Microcitrus australis × M. australasica
Photos by Dr. Bill Bitters, CVC. Photo rights.
Source: Received as budwood from W.T. Swingle, USDA, 1924.
Parentage/origins: Reported to be a hybrid of Microcitrus australis × M. australasica.
Rootstocks of accession: Carrizo citrange
Season of ripeness at Riverside: April to October
Season of flowering at Riverside: February to March
Notes and observations:
Microcitrus virgata was used as a provisional name, validated by publication. This is currently "Sydney hybrid". (Microcitrus australis x Microcitrus australasica).
EMN, 12/22/1987: Not a very attractive tree- very small leaves and very thorny. No fruit now.
Description from The Citrus Industry Vol. 1 (1967):
Twigs very slender and very numerous, usually only lightly angled, very minutely and rather sparsely puberulous; bud scales brownish, inconspicuously ciliate; nodes 5-13 mm long, with a single slender, sharp, axillary spine, 4-12 mm long; leaves on vigorous leading twigs 20-30 X 8-13 mm, glabrous, narrowly elliptical or lozenge-shaped, with undulate or irregular, shallowly crenate-dentate margins, narrowed at the apex, sometimes with an emarginate tip, cuneate at the base, with numerous lateral veins arising at a small angle (25°-35°) with the midrib, with some cross and some subparallel veinlets, narrowed into very short petioles, 2-3 mm long which are sparingly and finely pubescent above; leaves on lateral twigs 10-20 X 3-8 mm, linear-elliptic or narrowly lozenge-shaped, the smaller leaves entire, the larger with undulate or irregular, shallowly dentate margins, petioles 1.2-2 mm long; fruits elongate-obovoid or ellipsoid, 35-50 X 20-28 mm, with the tip abruptly rounded, numerous slightly protuberant oil glands, circular in outline and about 0.5 mm diam., peel 2 mm thick, yellowish-green when ripe (near lime green, Ridgway, pl. 31); inner portion 0.4-0.5 mm thick, smooth, of firmer texture than the outer, segments 5-8 central core solid, very narrow, ovule traces numerous; pulp-vesicles ovoid, tapering to an acute point above, broadly rounded at base, 4.5-7 X 2-4 mm, borne on slender stalks, 2-7 mm long, attached to inner wall of the ovary but not to segment walls, not adhering to one another, containing an acid juice; seeds none. The ripe fruits have a spicy, not disagreeable odor. The flower buds are spinel red, and the new growth is very dark dull dusky purple (Ridgway, 1912).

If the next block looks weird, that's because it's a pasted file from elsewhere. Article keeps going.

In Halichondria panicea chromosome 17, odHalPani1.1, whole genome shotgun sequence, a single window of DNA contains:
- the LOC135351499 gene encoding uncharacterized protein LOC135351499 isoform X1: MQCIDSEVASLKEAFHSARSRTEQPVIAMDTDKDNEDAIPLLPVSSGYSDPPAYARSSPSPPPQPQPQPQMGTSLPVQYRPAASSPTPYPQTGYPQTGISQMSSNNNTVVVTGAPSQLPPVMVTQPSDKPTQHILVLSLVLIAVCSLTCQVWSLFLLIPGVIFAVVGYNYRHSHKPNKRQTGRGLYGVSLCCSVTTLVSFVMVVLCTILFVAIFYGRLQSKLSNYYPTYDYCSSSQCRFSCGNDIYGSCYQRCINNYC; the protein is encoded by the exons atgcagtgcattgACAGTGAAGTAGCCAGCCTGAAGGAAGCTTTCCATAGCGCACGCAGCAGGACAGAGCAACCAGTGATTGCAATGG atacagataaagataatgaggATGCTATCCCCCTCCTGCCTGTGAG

Availability: Not commercially available in California.
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